BBC Homepage World Service Education
BBC Homepagelow graphics version | feedback | help
BBC News Online
 You are in: UK: Scotland
Front Page 
World 
UK 
England 
Northern Ireland 
Scotland 
Wales 
UK Politics 
Business 
Sci/Tech 
Health 
Education 
Entertainment 
Talking Point 
In Depth 
AudioVideo 

Sunday, 3 December, 2000, 10:22 GMT
Dolly team creates designer chicks
Egg BBC
The desired proteins are found in egg-white
The scientists who produced Dolly the sheep clone are reported to have created designer chickens that can help produce drugs to fight cancer.

The Mail on Sunday newspaper says the researchers have altered the hens' genetic make-up so they lay eggs containing pharmacologically useful proteins.

The Roslin Institute scientists, the creators of Dolly, are to unveil one particular genetically modified chicken named Britney at Edinburgh Castle on Wednesday.

The Roslin team have been working on the chicken project with experts in the US.

'Pharming' future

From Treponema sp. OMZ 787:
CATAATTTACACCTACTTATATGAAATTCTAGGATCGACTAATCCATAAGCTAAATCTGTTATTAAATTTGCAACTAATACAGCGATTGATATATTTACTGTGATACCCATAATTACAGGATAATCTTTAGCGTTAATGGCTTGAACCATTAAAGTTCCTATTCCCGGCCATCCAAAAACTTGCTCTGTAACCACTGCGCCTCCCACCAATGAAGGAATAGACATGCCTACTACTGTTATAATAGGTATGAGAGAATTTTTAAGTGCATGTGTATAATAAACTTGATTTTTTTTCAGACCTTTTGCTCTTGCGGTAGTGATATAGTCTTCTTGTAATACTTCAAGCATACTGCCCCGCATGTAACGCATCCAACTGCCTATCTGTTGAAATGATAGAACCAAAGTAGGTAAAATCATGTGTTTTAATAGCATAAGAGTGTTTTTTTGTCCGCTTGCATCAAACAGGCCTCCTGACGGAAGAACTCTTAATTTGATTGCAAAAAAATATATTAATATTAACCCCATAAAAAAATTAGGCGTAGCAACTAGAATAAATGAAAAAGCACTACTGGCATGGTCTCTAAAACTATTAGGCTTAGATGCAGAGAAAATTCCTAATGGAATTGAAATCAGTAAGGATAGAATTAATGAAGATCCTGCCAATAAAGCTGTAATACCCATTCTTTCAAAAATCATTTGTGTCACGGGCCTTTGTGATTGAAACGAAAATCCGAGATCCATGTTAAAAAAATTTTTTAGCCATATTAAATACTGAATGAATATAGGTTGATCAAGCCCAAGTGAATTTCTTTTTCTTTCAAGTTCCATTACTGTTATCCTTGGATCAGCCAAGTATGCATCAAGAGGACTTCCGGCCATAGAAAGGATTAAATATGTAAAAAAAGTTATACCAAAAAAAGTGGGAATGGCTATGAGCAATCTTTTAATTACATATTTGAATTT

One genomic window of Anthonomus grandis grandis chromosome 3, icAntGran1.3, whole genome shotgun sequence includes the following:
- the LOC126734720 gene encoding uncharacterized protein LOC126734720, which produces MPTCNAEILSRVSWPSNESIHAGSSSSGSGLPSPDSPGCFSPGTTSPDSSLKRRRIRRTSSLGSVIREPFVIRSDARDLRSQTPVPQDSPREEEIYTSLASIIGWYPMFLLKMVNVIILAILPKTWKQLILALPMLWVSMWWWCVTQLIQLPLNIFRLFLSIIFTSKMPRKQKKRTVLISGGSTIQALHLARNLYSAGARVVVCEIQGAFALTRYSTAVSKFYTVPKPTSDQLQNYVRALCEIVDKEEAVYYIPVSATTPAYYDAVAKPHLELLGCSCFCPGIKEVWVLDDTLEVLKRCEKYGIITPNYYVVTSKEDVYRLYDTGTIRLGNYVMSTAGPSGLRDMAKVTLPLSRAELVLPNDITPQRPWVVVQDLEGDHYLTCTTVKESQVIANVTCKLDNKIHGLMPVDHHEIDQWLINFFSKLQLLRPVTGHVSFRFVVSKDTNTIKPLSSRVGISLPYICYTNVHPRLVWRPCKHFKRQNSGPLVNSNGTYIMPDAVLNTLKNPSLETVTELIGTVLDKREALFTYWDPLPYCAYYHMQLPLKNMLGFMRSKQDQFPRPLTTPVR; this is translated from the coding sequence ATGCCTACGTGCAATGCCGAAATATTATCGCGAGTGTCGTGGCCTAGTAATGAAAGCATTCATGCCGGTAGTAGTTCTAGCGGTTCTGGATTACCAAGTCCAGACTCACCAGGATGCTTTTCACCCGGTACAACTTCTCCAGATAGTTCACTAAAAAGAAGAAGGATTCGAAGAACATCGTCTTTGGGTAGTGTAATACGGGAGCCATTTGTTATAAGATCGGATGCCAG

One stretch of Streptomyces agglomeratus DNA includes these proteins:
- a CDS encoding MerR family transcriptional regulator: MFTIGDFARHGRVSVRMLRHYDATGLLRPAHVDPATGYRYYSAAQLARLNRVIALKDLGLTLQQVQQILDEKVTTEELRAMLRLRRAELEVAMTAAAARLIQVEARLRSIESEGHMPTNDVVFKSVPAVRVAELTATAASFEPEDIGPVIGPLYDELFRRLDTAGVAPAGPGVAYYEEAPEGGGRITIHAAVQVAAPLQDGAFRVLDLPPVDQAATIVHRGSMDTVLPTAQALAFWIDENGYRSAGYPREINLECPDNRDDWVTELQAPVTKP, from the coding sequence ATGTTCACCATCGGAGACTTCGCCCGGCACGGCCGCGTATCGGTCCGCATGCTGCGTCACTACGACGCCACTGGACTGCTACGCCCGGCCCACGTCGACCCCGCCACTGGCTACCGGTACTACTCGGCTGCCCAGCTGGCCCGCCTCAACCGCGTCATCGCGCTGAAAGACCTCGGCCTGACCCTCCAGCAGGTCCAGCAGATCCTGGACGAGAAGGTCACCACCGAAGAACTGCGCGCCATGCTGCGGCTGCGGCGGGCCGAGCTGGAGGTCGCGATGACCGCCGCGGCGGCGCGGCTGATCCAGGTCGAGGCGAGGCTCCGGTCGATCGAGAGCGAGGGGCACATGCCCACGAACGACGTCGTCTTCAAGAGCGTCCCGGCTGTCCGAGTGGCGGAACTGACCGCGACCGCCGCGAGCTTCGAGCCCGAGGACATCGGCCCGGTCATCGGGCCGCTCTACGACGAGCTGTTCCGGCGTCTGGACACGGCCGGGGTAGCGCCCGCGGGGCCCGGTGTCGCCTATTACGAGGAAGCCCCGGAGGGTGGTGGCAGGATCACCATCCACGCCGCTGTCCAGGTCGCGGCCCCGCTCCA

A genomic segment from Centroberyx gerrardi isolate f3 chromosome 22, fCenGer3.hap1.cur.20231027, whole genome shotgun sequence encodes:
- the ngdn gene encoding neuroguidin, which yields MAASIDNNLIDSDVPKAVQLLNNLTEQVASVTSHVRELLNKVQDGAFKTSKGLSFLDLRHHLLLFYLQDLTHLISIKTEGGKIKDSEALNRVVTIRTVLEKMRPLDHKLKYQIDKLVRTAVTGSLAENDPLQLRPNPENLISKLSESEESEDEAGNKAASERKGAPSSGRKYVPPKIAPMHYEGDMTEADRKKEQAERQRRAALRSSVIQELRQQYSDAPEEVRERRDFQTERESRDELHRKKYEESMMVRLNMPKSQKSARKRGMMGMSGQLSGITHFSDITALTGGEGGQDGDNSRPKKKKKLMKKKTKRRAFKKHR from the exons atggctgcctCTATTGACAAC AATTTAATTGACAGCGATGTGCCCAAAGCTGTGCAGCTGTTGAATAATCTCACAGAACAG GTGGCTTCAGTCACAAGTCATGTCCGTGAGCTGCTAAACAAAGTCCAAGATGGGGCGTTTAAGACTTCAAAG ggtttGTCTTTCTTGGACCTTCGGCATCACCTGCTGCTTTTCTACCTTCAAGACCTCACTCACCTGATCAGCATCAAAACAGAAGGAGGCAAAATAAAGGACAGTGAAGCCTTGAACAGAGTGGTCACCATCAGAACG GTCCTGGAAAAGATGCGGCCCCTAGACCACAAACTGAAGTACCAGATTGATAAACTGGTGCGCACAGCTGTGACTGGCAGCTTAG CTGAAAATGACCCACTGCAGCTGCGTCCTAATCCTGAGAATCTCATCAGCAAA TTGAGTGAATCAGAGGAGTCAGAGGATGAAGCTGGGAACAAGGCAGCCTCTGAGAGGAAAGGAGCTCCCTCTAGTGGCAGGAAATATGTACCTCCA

Proteins in egg-white are produced according to instructions encoded in the hen's genes.

Britney Spears
Britney Spears: Egg role model?
Altering the genetic material in a cell's nucleus can lead to a chicken that will lay eggs full of proteins that can be used in drug production. A chicken can lay as many as 250 eggs a year. This makes "pharming", as it is called, an attractive method for producing drug components.

Britney was developed over two years by US biotech company Viragen and the Roslin Institute. It is understood that proteins in her egg-white can be used in drugs to treat various illnesses including ovarian cancer and breast cancer.

A spokesman for Viragen has refused to comment in advance of the official announcement. No-one from the Roslin Institute was available for comment.

Search BBC News Online

Advanced search options
Launch console
BBC RADIO NEWS
BBC ONE TV NEWS
WORLD NEWS SUMMARY
PROGRAMMES GUIDE
See also:

17 Nov 00 | Sci/Tech
Sheep clone goes on display
29 Jun 00 | Sci/Tech
Cloning gets specific
14 Mar 00 | Sci/Tech
Scientists produce five pig clones
14 Mar 00 | Sci/Tech
From pig clone to human transplant
Internet links:


The BBC is not responsible for the content of external internet sites

Links to more Scotland stories are at the foot of the page.


E-mail this story to a friend

Links to more Scotland stories